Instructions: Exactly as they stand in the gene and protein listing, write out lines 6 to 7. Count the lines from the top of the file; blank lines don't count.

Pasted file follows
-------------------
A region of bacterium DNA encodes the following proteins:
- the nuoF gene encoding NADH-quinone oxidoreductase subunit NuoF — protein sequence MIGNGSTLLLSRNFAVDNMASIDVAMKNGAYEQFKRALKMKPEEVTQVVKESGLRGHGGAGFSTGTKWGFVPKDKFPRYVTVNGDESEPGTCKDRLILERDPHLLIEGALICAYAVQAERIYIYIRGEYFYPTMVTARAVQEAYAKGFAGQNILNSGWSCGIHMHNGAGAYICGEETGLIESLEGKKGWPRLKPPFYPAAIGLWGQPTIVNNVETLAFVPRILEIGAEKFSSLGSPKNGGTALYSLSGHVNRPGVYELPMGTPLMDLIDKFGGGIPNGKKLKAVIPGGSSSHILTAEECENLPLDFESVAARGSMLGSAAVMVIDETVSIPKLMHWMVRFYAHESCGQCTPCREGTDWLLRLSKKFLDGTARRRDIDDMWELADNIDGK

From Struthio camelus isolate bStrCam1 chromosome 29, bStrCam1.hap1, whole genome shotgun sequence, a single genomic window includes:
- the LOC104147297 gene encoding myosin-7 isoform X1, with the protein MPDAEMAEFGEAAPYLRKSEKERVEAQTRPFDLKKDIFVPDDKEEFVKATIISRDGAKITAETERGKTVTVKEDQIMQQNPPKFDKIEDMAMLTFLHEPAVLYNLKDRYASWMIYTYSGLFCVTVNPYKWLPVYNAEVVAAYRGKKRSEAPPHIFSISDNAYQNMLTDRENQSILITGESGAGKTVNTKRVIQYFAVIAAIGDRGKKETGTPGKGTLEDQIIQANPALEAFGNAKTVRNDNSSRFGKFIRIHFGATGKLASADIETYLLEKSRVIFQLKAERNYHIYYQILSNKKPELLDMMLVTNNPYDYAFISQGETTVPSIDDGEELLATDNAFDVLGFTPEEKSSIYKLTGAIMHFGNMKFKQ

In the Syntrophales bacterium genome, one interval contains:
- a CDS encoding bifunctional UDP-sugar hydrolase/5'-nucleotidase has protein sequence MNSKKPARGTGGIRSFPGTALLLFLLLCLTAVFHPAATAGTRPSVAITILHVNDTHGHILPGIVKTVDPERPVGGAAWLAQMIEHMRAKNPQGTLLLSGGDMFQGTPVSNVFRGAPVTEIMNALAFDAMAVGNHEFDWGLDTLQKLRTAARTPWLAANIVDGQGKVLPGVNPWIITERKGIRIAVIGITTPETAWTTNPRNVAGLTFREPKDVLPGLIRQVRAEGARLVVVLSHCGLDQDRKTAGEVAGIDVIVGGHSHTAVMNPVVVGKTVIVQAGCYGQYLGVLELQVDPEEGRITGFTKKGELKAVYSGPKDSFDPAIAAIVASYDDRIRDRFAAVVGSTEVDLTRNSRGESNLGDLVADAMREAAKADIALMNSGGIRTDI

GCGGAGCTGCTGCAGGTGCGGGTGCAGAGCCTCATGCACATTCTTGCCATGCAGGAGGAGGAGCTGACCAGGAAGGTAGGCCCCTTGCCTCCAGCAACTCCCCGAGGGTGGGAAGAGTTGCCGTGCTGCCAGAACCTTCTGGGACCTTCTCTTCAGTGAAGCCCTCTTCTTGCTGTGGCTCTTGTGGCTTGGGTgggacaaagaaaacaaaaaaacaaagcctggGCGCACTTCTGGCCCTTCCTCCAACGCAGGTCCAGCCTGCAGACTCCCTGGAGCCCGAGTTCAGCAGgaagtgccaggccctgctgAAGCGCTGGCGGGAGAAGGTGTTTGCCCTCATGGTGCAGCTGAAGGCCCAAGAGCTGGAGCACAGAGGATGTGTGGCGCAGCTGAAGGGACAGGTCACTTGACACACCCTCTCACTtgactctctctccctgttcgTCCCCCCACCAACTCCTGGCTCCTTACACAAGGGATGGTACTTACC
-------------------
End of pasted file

- a CDS encoding bifunctional UDP-sugar hydrolase/5'-nucleotidase has protein sequence MNSKKPARGTGGIRSFPGTALLLFLLLCLTAVFHPAATAGTRPSVAITILHVNDTHGHILPGIVKTVDPERPVGGAAWLAQMIEHMRAKNPQGTLLLSGGDMFQGTPVSNVFRGAPVTEIMNALAFDAMAVGNHEFDWGLDTLQKLRTAARTPWLAANIVDGQGKVLPGVNPWIITERKGIRIAVIGITTPETAWTTNPRNVAGLTFREPKDVLPGLIRQVRAEGARLVVVLSHCGLDQDRKTAGEVAGIDVIVGGHSHTAVMNPVVVGKTVIVQAGCYGQYLGVLELQVDPEEGRITGFTKKGELKAVYSGPKDSFDPAIAAIVASYDDRIRDRFAAVVGSTEVDLTRNSRGESNLGDLVADAMREAAKADIALMNSGGIRTDI

GCGGAGCTGCTGCAGGTGCGGGTGCAGAGCCTCATGCACATTCTTGCCATGCAGGAGGAGGAGCTGACCAGGAAGGTAGGCCCCTTGCCTCCAGCAACTCCCCGAGGGTGGGAAGAGTTGCCGTGCTGCCAGAACCTTCTGGGACCTTCTCTTCAGTGAAGCCCTCTTCTTGCTGTGGCTCTTGTGGCTTGGGTgggacaaagaaaacaaaaaaacaaagcctggGCGCACTTCTGGCCCTTCCTCCAACGCAGGTCCAGCCTGCAGACTCCCTGGAGCCCGAGTTCAGCAGgaagtgccaggccctgctgAAGCGCTGGCGGGAGAAGGTGTTTGCCCTCATGGTGCAGCTGAAGGCCCAAGAGCTGGAGCACAGAGGATGTGTGGCGCAGCTGAAGGGACAGGTCACTTGACACACCCTCTCACTtgactctctctccctgttcgTCCCCCCACCAACTCCTGGCTCCTTACACAAGGGATGGTACTTACC